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Shaun the Sheep Movie

Updated on September 13, 2015

Shaun the Sheep Movie

Directors: Mark Burton, Richard Starzak

Writers: Mark Burton, Richard Starzak, Nick Park

Voice Cast: Justin Fletcher, John Sparkes, Omid Djalili, Richard Webber, Kate Harbour, Tim Hands, Andy Nyman, Simon Greenall, Emma Tate, Jack Paulson, Sean Connolly, Henry Burton, Dhimant Vyas, Sophie Laughton, Nia Medi James

Synopsis: When Shaun decides to take the day off and have some fun, he gets a little more action than he bargained for. A mix up with the Farmer, a caravan and a very steep hill lead them all to the Big City and it's up to Shaun and the flock to return everyone safely to the green grass of home.

MPAA Rating: Rated PG for rude humor

Stevennix2001's Rating:

9.8 / 10

Pros:

- Beautiful animation. Stop motion done to perfection, as it flowed perfectly. Don't be surprised if the animation alone gets it nominated for "Best Animated Feature" next year at the Oscars.

- The humor was very funny.

- Direction was great. Very well paced.

- Cinematography and editing were done nicely.

- While it doesn't feature the most complex story in the world, it's executed rather brilliantly, as none of the characters talk in this movie. And even though you never know what they're saying, the characters faces are so expressive that you can still follow what's going on in the story. I've never seen animated feature like this, which makes it very interesting to watch.

- End credit scene was funny.

Cons:

- Story is a bit predictable, but the execution of it makes up for it's short comings.

Another under appreciated classic for the ages

Like many claymation films, "Shaun of the Sheep" doesn't seem to get the recognition it truly deserves. Granted, CGI can be beautiful to look at, as both "Wall-E" and "Inside Out" are proof of that. However, it's gotten to the point that CGI animation is becoming so common that it's starting to feel generic instead of unique half the time that it's hard to be impressed by any of them; unless they give you something different on an aesthetic level like "Wall-E" did. Dont' get me wrong, that's not to say that I find CGI animation to be bad, but it's hard to feel excited about something that's become so common these days.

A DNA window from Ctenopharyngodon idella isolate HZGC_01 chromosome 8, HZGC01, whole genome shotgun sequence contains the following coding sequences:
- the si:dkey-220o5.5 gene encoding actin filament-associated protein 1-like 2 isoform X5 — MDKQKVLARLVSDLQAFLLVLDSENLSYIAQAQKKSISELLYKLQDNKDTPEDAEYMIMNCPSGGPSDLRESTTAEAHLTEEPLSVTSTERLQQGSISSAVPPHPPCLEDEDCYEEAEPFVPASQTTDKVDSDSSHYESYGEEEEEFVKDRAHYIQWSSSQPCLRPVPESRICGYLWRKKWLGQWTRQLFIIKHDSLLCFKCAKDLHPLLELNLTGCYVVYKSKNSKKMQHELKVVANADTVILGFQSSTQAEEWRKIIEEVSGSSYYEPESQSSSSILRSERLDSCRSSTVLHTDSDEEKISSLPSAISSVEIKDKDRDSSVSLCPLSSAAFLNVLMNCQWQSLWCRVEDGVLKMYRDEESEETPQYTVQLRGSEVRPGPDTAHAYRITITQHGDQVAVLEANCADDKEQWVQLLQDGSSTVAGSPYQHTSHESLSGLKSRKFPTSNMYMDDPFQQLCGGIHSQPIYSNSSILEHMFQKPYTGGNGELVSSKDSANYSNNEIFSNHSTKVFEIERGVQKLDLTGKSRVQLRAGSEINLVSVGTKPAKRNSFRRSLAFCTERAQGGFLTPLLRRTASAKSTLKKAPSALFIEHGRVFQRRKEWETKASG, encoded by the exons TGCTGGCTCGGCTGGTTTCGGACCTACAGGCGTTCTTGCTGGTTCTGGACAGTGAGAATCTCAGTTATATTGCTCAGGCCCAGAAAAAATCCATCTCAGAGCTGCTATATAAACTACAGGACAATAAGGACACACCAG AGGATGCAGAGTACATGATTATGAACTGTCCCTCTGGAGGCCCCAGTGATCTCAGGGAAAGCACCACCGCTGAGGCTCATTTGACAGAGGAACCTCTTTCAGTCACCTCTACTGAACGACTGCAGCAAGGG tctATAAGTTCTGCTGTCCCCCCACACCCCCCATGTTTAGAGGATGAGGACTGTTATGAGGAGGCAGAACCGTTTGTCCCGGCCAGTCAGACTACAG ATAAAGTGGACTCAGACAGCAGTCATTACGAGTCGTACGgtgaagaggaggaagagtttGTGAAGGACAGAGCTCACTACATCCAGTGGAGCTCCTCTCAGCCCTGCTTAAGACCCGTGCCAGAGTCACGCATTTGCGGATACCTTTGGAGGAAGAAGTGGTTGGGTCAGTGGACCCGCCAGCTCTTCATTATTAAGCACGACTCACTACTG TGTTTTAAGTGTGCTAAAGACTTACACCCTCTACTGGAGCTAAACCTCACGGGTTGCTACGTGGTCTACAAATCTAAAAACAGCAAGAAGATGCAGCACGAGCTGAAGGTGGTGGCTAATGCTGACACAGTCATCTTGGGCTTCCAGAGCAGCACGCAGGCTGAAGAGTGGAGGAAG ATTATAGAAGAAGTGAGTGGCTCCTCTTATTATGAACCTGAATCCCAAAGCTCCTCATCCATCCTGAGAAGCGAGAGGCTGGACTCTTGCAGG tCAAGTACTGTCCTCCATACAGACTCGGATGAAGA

Think of it like this tor a moment. Let's just say you love eating cheeseburgers and fries, for the sake of argument. And let's pretend for a minute that you decide to eat cheeseburgers and fries every single freaking day for breakfast, lunch and dinner. What do you think will happen over time? Eventually, you're going to get bored of it to where ANYTHING ELSE will start to tickle your fancy a lot more once it's available. This is where claymation and/or stop motion come into play.

Since the art of stop motion is rare these days in animated features, it only makes you want to appreciate it that much more. Now, that's not to say that I'll go gaga over anything that's made with this type of animation, as I have been critical of the stop motion found in "MTV's Celebrity Death Matches" and "Gumby" in the past. However, when the art itself is done right, you can't help but feel a deeper appreciation for it because of how rare it is to see it done to perfection.

"Shaun of the Sheep" may not appeal to most audiences considering that most people prefer CGI animation, but if you want to see stop motion done right, then I would highly recommend checking out this film.

The animation is simply amazing to say the least. But then again, what do you expect when you have the same masterminds that gave us "Wallace and Gromit" working behind it?

Anyway, the plot follows a young sheep named Shaun, as he decides to take the day off, but he may have gotten more than he bargained for. Due to a series of events, the farmer ends up with amnesia, and it seems like Shaun and his pals have somehow found themselves lost in the big city. Now, it's up to Shaun to try to get everyone back home safely before it's too late.

Like the first twenty minutes of "Wall-E", none of the characters talk throughout this entire feature. Apart from the occasional grunts, moans, mumbles and screams, none of these characters ever say a word. However, the genius part about the movie is the fact that you really don't need any of the characters to talk to understand what's going on.

Like most of the films that have come out of Aardman Animations, the characters' faces and actions are very expressive to where you could literally tell exactly what they're saying and thinking, without the use of words being spoken at all. It's quite brilliant to watch, as this is literally the first time I've ever seen anyone do this before in a full length animated feature.

Granted, the story isn't anything to be enamored about, but the way it's executed makes "Shaun of the Sheep" arguably one of the most unique animated films out there. And even if your not a big fan of this style of animation, the humor alone makes it worth checking out, as it's surprisingly witty. In a lot of ways, it reminds of the type of comedy you would find in those old school "Tom and Jerry" cartoons, where most of the comedy was based on physical comedy centered around particular situations.

Overall though, I doubt "Shaun of the Sheep" will ever get the recognition is deserves, but if you're yearning to see an animated classic executed brilliantly, then I would highly recommend it. Also if you do watch it, then I would suggest staying until the credits are over, as there's a funny scene at the end of the credits that's worth watching.


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